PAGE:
School Reading Lists

I am enjoying my students' school reading lists this summer: Walk Two Moons by Sharon Creech, Heat by Mike Lupica, and Hoops by Walter Dean Meyers. We are using summer reading to make fluency carryover work more meaningful and academically relevant.

It's been a couple of years since I "read" children's literature, beyond sharing books with my own son. The word read is in quotes because what I actually did was listen to children's stories on audio tape. It was my way to tolerate a work commute. I listened to most of the books on tape in the children's section of my local library. A childlike point of view on family, peers, school, and personal growth frequently caught me by surprise. Like, after listening to how ADHD made it impossible for a young boy to comply with adult expectations in Joey Pigza Swallowed the Key (1), my patience with children increased exponentially. Children's books offer parents a glimpse at how their own child may perceive the world.

My own justification for using literature comes from The Massachusetts English Language Arts Curriculum Frameworks (2). There are 10 Guiding Principles and several Standards for Reading, Writing, Speaking/Listening, and Language across the grade levels. As a whole, this document is overwhelming! However, by selecting only one or two standards per book, the task becomes more manageable. Parents of children in Massachusetts public schools are reminded repeatedly how classroom work and speech therapy goals correspond to the state educational frameworks.

As an example, Language Standard 5 for grades 6-8 is: "Demonstrate understanding of figurative language, word relationships, and nuances in word meanings." (p. 66). And the Speaking and Listening Standard 4 for grade 7 is "Present claims and findings, emphasizing salient points in a focused, coherent manner with pertinent descriptions, facts, details, and examples; use appropriate eye contact, adequate volume, and clear pronunciation." (p.62) These two standards support incidental work on vocabulary, language organization, narrative and conversation while simultaneously targeting fluency goals. This is how using school reading assignments in fluency work helps prepare children for classroom work too.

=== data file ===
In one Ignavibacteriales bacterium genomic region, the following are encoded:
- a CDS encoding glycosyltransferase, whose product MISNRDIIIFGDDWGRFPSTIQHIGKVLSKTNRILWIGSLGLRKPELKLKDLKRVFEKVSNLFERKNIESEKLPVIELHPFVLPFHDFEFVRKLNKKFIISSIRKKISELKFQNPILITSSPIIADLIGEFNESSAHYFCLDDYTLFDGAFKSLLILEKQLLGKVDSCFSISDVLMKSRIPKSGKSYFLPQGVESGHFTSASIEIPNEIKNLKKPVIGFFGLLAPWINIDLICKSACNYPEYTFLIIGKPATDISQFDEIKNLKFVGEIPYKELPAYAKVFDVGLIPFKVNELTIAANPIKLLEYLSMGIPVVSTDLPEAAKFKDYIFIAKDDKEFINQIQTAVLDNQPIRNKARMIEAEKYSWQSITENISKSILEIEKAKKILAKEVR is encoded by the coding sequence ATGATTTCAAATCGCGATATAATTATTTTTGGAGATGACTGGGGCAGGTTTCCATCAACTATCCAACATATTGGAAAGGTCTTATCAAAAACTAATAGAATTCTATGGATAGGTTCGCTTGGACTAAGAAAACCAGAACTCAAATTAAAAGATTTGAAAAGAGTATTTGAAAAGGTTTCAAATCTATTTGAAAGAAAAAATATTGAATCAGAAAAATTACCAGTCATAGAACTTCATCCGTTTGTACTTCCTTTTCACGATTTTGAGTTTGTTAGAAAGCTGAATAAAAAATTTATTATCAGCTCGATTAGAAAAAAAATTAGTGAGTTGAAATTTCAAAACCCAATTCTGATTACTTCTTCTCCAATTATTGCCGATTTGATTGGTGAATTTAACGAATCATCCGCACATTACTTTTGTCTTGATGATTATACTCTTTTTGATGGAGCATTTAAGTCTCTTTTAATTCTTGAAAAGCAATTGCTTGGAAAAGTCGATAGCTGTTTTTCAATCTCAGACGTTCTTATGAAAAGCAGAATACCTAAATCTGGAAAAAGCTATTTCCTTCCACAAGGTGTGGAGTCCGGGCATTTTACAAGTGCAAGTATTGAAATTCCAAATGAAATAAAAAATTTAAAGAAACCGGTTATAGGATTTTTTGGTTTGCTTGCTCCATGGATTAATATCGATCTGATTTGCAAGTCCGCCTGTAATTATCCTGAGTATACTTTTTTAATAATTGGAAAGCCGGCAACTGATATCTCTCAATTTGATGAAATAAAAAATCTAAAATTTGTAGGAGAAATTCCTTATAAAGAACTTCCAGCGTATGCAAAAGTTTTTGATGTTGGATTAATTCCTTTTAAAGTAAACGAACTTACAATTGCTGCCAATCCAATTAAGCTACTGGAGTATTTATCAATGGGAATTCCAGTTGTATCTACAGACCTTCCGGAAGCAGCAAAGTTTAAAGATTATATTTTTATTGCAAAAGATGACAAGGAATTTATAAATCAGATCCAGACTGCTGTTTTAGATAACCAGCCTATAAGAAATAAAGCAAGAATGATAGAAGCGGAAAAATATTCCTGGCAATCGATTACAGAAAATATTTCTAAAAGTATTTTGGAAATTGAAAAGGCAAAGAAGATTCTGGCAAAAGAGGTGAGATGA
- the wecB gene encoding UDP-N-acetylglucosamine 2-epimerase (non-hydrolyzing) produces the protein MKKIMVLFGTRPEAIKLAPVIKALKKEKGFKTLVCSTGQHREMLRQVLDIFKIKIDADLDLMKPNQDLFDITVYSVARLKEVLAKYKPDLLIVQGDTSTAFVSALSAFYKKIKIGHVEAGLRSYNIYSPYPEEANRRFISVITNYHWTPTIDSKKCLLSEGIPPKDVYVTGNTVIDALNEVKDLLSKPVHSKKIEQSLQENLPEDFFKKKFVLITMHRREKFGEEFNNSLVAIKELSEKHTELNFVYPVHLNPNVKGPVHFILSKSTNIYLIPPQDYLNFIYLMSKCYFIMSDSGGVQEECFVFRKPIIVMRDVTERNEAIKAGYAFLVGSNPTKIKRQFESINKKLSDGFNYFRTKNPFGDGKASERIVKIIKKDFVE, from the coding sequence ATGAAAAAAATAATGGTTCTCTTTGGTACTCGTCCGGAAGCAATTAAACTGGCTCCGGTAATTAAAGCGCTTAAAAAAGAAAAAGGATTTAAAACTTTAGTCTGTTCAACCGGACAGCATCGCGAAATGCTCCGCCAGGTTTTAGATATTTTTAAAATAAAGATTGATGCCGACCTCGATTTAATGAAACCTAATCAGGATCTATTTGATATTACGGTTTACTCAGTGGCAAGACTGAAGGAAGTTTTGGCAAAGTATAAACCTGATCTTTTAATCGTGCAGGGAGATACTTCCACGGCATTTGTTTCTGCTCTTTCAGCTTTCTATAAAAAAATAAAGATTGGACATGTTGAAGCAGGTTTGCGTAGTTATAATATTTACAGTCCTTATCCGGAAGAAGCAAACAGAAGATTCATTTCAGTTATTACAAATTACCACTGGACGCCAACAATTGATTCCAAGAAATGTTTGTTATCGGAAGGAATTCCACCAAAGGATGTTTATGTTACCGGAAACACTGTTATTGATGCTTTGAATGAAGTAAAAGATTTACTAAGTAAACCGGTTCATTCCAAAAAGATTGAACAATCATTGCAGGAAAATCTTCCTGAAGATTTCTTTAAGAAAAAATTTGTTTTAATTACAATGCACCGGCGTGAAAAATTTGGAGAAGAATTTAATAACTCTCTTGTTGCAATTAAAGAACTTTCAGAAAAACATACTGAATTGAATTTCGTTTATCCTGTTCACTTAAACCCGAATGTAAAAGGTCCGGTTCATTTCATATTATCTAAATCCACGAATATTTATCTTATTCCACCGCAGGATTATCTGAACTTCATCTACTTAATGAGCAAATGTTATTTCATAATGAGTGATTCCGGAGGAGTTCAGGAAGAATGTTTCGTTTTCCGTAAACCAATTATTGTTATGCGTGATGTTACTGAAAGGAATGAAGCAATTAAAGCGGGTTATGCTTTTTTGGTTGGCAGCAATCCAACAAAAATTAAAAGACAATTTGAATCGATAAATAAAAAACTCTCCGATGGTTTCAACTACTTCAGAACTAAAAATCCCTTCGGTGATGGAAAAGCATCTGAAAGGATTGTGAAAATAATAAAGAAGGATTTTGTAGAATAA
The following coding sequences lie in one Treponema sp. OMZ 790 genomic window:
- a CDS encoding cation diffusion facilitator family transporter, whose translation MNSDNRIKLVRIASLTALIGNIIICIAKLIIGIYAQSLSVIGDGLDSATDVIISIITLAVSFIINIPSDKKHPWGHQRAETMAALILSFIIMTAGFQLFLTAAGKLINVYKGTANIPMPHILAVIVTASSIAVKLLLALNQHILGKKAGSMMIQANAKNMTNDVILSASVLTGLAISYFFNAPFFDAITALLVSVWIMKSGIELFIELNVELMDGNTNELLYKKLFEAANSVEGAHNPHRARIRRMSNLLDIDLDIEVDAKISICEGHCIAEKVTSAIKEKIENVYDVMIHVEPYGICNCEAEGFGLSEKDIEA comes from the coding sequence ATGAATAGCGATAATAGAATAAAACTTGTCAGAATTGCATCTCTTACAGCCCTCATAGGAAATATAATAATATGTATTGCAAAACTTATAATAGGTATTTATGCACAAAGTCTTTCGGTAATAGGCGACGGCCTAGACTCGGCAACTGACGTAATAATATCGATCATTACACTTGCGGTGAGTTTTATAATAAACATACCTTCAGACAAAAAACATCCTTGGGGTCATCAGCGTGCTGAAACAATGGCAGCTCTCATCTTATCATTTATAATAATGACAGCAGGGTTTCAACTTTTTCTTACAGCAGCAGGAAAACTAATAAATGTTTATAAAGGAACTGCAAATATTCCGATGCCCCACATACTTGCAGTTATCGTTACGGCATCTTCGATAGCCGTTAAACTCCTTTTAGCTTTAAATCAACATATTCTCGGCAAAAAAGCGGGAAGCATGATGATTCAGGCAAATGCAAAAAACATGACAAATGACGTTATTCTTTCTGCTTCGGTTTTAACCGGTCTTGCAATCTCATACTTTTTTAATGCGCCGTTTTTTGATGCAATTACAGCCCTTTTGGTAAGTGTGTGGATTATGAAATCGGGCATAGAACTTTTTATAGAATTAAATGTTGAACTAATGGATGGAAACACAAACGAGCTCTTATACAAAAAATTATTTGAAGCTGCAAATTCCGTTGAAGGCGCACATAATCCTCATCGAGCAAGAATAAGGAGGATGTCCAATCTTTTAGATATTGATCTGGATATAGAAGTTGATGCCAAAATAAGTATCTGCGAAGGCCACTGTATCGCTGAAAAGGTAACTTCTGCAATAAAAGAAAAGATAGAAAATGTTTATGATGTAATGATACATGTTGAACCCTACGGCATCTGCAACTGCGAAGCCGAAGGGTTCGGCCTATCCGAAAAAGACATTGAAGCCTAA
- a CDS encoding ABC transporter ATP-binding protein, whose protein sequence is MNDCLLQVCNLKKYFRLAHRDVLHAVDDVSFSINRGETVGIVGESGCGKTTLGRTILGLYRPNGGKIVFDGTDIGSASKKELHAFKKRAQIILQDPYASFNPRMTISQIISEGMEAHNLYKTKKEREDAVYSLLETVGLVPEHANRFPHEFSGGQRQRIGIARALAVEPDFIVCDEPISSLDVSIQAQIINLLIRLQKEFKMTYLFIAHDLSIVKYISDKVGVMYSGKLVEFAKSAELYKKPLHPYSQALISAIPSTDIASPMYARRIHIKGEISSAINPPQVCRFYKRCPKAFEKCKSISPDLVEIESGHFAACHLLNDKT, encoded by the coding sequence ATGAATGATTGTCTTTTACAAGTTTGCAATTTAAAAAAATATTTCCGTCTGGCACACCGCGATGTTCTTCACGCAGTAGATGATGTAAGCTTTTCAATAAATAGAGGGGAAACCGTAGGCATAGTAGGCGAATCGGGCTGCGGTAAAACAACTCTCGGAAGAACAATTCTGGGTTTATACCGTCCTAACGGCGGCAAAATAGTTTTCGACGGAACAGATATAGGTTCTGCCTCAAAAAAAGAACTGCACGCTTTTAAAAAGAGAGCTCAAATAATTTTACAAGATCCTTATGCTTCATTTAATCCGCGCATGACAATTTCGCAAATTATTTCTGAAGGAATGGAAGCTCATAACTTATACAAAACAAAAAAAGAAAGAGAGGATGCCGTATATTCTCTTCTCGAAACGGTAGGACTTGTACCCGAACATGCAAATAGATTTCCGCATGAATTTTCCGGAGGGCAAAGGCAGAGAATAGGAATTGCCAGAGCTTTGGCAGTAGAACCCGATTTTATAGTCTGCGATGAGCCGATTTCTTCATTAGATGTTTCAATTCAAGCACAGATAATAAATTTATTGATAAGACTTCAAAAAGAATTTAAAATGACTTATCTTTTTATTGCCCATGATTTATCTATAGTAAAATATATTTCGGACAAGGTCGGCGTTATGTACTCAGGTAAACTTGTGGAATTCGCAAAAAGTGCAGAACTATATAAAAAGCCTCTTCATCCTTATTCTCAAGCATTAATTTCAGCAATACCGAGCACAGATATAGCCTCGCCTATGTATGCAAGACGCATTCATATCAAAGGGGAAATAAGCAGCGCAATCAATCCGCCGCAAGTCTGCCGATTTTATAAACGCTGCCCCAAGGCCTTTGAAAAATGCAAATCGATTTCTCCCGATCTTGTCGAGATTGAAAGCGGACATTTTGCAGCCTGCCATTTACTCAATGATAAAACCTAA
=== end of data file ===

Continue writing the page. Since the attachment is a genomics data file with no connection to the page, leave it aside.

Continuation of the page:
The three books listed above are called narratives; they are stories as opposed to non-fiction. "The structure of narrative text... is such that characters perform actions in response to problems that they wish to solve. Actions are causally linked to feelings, motivations, and goals directed toward solving those problems..." (3) So, work for fluency can also touch upon "comprehension strategies [for narratives...when children] listen for known words, generate predictive inferences, and periodically confirm whether predictions are accurate." (4) In addition, a method called "think aloud" (5) gives us even more to do. Think aloud is when children answer questions about what they are thinking as they try to make sense of what they are reading.

There's also note taking. Taking notes is a valuable addition to fluency lessons that use school reading lists. Since I am re-reading Executive Skills in Children and Adolescents (6), I am trying out the Cornell Method of note taking described on pages 92-93. But any kind of note taking, even drawing pictures about a story, is a way to actively engage with the narrative and give us something to talk about. An opportunity to talk is an opportunity to practice fluency goals.

While I enjoyed my students' reading, and taking Cornell notes, the time that it takes won't always be realistic. For Mr. Popper's Penguins by Richard and Florence Atwater, I turned to the internet for help. Many sites offer lesson plans for free or paid subscription. While it's important to read the books, it seems kind of silly to reinvent the wheel when teaching resources are available online. After all, I don't know what the school ELA teacher will choose to emphasize from each book. My goal, as an SLP, is to improve communication skills, including fluency.

Creating carry over activities for fluency has been dropped in the clinician's lap. Professional journals offer very little advice about this challenging aspect of stuttering therapy. The family and clinician must team up to find ways of managing language demand, communication setting, emotional reactions, and fluency enhancing strategies to help children experience easier speech. It's an ongoing process. School reading lists can serve to link family, teacher, and SLP in this carryover challenge.

(1) Joe Pigza Swallowed the Key by Jack Gantos, published by Harper Trophy, ©2000
(2) http://www.doe.mass.edu/frameworks/current.html
(3) Laing Gillam, Fargo, St. Claire Robertson (2009) Comprehension of Expository Text: Insights Gained from Think Aloud Data, American Journal of Speech Language Pathology, 18, p. 83
(4) Ibid
(5) Ibid p. 91
(6) Peg Dawson & Richard Guare (2010) Executive Skills in Children and Adolescents, Second Edition: A Practical Guide to Assessment and Intervention, NY,NY: The Guilford Press.

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